After we got back to my chair on the beach, which I graciously offered to her, I opened up a couple of Tiki beers from the cooler the restaurant had given me.

She took a long swig of her beer, that said she was an experienced drinker. “Tell me about the dog.”

“Not much to tell. One minute I was alone and the next, he was pulling at the sleeve of my shirt. He led me to you, running ahead and waiting for me to catch up. When we reached the tree, he started jumping up and down and barking. Then once I let you down, he disappeared.”

“Did he have a collar, or tags? She was back in interrogation mode.

“He didn’t have a collar, but he had a very colorful bandana tied around his neck. It looked Mexican, or Incan.”

“Incan? How?”

“The pattern. Very geometric and old-looking. It reminded me of the temples I saw yesterday.” I hadn’t thought about it at the time, but the dog’s bandana looked out of character with him being a beach dog, who usually wear surf or island themed stuff.

“We need to go … now.” She got up and headed back to the jungle.

“Aren’t we going back to the resort? I was looking forward to getting back to somewhere that felt safe.

“It’s not safe there, we need to head into the jungle. We need to find that dog.” She didn’t seem like she wanted to debate, and I didn’t think I had a chance of winning if she did.

“Well, good luck, then.” I started to gather up my stuff.

“What are you doing?” She stopped and glared at me.

“Going back to the resort, where I can have several beers and forget about all of this.” I folded up my chair and piled in on the cart from the resort.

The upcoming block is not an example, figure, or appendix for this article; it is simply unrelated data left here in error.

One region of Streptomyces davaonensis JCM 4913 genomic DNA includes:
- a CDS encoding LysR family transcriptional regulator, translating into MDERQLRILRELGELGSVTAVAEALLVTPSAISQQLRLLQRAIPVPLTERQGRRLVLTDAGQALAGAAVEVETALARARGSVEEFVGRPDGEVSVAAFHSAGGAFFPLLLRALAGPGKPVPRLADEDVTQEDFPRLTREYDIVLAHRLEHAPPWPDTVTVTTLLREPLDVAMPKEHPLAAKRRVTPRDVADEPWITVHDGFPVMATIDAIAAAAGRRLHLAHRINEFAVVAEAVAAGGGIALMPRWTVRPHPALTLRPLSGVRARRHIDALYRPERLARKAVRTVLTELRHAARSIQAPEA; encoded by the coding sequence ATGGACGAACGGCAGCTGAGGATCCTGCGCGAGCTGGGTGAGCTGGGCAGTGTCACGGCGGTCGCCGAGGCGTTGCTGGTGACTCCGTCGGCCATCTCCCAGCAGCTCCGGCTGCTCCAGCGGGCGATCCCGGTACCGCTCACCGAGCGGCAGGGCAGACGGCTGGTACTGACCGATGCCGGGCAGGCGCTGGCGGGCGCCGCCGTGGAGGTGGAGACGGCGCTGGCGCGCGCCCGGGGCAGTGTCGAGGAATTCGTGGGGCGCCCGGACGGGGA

“You can’t go back there.” She looked around as if to check that no one was watching us. “You are involved now, so you won’t be safe.”

“What do you mean, involved? All I did was let you down from a tree.”

“You don’t understand.” She took a step back toward me. “The dog chose you.”

I stared at her to see if she was serious. She looked very intent, and I laughed. “you’ve got to be kidding. The beach dog chose me? What does that even mean?”

“He’s not a beach dog. He’s the Jungle Dog, the spirit guide of the Xtlpa people. He brought you to rescue me.”

I took a step back and started piling things on the cart. I needed to get away from this crazy woman. “Well, you’re rescued, so have a good day. I have to be going.”

“STOP!” She stood tall and looked very menacing. I stopped.

Everything was silent for a moment and then I heard a hissing and an arrow hit the sand about twenty feet from me with a quiet thud. I stopped breathing.

There were three more thuds and she reached out to me. “Come, now!”

We ran for the jungle, away from the arrows, leaving everything behind. When we got to the tree line, we took an immediate left and paralleled the beach for a while, until we came to a path that appeared to lead up the mountain.

“We can stop here for a minute.” She was barely breathing hard while I was bent over and panting. I wasn’t used to running.

“What’s going on?” I thought it was a reasonable question. “And who was shooting arrows at us?”

“The indigenous tribe of the island.”

“Why were they trying to kill us?”

“They weren’t trying to kill us, they were warning us.”

“Warning us about what?” I wasn’t sure if I was more concerned or confused, but I thought scared had a slight edge.

“They were telling us that we were in danger.”

“They have a strange way of showing it. I haven’t been that scared in years”. I thought back to Tommy Hansen threatening to break my face of I talked with his girlfriend again. This was worse.

She stopped suddenly and looked at me and stuck her hand out.” My name is Celia. I work for the National Museum, recovering lost cultural artifacts.”

I shook her hand and looked more closely to see how she might fit with a museum. She didn’t. “Edgar. Vacationer.”

“Edgar, like Degas?” she seemed intrigued. I didn’t usually get that response from my name.